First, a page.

No one would call Special Forces Sgt. John Tyree verbose. And the taciturn soldier is especially tongue-tied after meeting young and gentle Savannah Lynn Curtis on a South Carolina beach. Bumbling through his crush on the girl of his dreams, John asks her out. And over the brief course of his two-week leave, the couple falls in love.
When they must part ways—Savannah going back to college and John back to combat—they vow their affection and promise to write. Savannah makes him swear to "write everything."
For a year they both do, reinforcing their romance.
And if all went as planned in the world, after those 12 months they would have been married. But life throws complications—John's is known as Sept. 11, 2001. Feeling the call of duty trumping his personal preferences, an emotionally torn John reenlists in the Army.
Rather than pride, however, Savannah feels abandoned.
They send many more letters to each other. But gradually Savannah stops writing everything. And then she stops writing altogether. But not before she sends John an actual Dear John letter, telling him she's engaged to someone else. Wounded to the core, John must decide whether to despise her or to lovingly sacrifice for the woman who has meant so much to him.
[Note: The following sections contain spoilers.]
Loving, patient and accommodating, Savannah is a magnet for her long-time friend Tim's autistic child, Alan. John encourages Savannah's dreams of working with children who have special needs. She returns the favor by caring for John's emotionally distant father. It is Savannah, in fact, who begins to bridge the long-standing relational gap between John and his dad. (The two men have little in common and can't easily express their love.) Savannah teaches John how to recognize his father's worth and caring heart despite his social and emotional limitations.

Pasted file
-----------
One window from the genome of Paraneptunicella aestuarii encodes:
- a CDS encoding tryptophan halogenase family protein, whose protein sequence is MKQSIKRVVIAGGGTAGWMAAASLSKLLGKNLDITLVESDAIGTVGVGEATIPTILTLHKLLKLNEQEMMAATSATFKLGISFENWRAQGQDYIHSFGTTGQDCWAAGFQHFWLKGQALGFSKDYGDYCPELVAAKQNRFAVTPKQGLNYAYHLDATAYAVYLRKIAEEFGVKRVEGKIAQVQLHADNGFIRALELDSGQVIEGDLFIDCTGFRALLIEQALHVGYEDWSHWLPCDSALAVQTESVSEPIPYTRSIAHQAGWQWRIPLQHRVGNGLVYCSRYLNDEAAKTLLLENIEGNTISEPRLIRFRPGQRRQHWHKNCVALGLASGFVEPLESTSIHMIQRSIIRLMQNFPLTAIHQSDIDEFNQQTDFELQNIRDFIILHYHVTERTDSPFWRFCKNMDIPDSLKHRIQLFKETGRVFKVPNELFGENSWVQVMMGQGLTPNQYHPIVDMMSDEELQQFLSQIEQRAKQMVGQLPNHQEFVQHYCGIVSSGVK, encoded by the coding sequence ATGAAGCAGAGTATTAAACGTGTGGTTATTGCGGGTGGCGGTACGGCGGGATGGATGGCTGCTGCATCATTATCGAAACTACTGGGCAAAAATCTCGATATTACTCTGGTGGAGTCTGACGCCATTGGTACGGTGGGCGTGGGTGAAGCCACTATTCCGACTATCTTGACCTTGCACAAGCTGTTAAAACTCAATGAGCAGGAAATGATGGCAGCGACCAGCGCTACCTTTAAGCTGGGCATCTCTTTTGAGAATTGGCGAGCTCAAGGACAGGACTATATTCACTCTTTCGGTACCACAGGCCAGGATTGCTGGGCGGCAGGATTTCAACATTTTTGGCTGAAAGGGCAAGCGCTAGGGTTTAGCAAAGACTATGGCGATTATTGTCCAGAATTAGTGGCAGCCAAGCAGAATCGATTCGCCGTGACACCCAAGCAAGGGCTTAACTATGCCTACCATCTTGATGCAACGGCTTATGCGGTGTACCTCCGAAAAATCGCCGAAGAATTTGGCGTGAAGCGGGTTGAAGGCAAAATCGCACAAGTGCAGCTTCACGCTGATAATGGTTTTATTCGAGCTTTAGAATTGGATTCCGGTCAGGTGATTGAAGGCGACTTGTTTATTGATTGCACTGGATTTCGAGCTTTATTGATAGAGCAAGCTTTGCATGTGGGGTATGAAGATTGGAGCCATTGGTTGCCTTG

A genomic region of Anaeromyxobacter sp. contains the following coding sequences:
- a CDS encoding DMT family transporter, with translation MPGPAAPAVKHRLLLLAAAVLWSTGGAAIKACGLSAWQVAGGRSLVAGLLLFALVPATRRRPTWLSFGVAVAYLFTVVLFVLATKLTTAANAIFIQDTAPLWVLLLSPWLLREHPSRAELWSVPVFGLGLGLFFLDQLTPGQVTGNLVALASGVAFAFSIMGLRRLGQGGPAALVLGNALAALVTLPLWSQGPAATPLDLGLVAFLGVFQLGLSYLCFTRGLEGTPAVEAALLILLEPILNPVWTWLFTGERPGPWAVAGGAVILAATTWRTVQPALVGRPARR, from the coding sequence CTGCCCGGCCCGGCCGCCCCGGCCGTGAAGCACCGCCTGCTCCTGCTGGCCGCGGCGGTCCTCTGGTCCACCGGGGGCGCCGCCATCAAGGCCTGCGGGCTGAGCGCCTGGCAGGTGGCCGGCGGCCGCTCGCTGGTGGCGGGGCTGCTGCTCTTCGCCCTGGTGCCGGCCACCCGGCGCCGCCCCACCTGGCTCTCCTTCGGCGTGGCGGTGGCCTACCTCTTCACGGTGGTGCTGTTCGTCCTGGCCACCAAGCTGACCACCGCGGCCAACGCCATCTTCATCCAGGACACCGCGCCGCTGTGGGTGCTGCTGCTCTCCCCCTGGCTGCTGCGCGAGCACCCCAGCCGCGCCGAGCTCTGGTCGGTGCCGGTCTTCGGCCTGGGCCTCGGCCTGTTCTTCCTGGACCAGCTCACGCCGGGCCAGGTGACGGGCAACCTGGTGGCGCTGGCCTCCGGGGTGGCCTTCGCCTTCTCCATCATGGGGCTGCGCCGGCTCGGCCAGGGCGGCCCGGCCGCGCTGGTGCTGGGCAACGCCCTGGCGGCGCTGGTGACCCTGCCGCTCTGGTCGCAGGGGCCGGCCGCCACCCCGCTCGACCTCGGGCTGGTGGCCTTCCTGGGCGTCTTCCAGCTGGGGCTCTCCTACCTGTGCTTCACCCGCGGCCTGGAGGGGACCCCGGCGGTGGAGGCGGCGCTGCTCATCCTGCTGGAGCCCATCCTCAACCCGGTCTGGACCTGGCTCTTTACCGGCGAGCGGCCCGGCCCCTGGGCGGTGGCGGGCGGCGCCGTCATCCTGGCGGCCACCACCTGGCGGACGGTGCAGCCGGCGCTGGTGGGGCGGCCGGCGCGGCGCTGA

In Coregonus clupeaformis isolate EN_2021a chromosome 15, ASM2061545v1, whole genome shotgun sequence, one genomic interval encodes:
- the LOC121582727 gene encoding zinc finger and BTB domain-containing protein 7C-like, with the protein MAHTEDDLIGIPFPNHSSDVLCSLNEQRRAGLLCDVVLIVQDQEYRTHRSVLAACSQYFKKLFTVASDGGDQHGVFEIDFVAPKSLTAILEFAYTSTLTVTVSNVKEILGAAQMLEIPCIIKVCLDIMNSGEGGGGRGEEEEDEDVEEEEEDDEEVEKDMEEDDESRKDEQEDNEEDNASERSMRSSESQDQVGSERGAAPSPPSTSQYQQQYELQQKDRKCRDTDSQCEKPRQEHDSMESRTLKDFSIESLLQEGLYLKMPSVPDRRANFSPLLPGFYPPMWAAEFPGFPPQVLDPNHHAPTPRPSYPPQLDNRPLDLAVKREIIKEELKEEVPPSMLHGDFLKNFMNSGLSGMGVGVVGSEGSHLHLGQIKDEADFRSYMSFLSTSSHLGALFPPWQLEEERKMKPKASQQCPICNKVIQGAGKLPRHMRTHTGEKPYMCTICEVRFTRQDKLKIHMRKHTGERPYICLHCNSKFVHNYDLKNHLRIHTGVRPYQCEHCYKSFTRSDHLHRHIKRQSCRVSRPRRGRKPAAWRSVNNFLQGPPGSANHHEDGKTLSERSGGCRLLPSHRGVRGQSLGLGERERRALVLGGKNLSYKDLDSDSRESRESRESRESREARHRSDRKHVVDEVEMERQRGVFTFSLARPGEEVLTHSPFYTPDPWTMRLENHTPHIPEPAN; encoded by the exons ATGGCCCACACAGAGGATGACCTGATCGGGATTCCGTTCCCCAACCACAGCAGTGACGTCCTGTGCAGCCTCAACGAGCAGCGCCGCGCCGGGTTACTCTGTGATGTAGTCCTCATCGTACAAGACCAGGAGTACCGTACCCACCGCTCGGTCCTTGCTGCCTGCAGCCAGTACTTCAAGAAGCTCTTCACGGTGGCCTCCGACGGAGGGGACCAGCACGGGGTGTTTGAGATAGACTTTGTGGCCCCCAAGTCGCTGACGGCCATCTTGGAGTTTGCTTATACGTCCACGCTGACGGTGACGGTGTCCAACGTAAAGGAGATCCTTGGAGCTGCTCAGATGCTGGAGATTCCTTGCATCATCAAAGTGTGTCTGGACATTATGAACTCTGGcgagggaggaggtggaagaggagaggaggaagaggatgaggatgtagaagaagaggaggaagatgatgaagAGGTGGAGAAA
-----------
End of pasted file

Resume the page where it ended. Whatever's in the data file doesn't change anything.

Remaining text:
Tim, whose wife has left him, continues to tell Alan that the boy's mother is on "vacation." John, whose own mother left him as a child, gently confronts Tim, telling him that the truth will spare his son the heartache of always waiting for her to come home.
Though he could have utterly turned his back on Savannah when she ditches him, John refuses to be bitter. In fact, he goes far beyond the call of duty by anonymously and selflessly contributing a large amount of money to facilitate an experimental cancer treatment for Savannah's new husband.
A party guest thanks John for his military service. As does the movie in its own way.
A soldier swears to God. Unexpected money is called a godsend. Autistic people are said to be able to sense evil.
For a woman who says she doesn't sleep around, Savannah is really sexual with John. In low-riding jeans and a revealing shirt, she throws herself onto him when the two meet at an airport. The two cuddle frequently, with Savannah in John's lap, or the couple wrestling or lying on top of each other, kissing and caressing.
And they do eventually have sex, too. As they undress each other we see his bare chest and her bra and panties. The camera zooms in on their torsos after the rest of her clothes come off. (Shadows and arms cover her breasts.)
Overseas, American soldiers joke about women in burkas wearing fishnet on their faces to look sexy. Men wear swimming trunks and women wear bikinis or short shorts. Posters in barracks reveal scantily clad women. John sees Savannah changing out of a wet shirt. (The camera shows her shoulders and upper chest.)
The film opens with a military combat flashback. John is shot twice in the shoulder by at least one sniper, who falls off a balcony after being shot by other soldiers. Television footage of 9/11 is shown.
John, who has a bruiser reputation, punches Tim and two other men, blackening Tim's eye and knocking the others down. Tim weakly and somewhat comically threatens John, saying that if he hurts Savannah, he'll have to break his leg.
While surfing, an emotionally distressed John allows himself to sink far under the water. It's difficult to tell whether he's contemplating life or pondering suicide.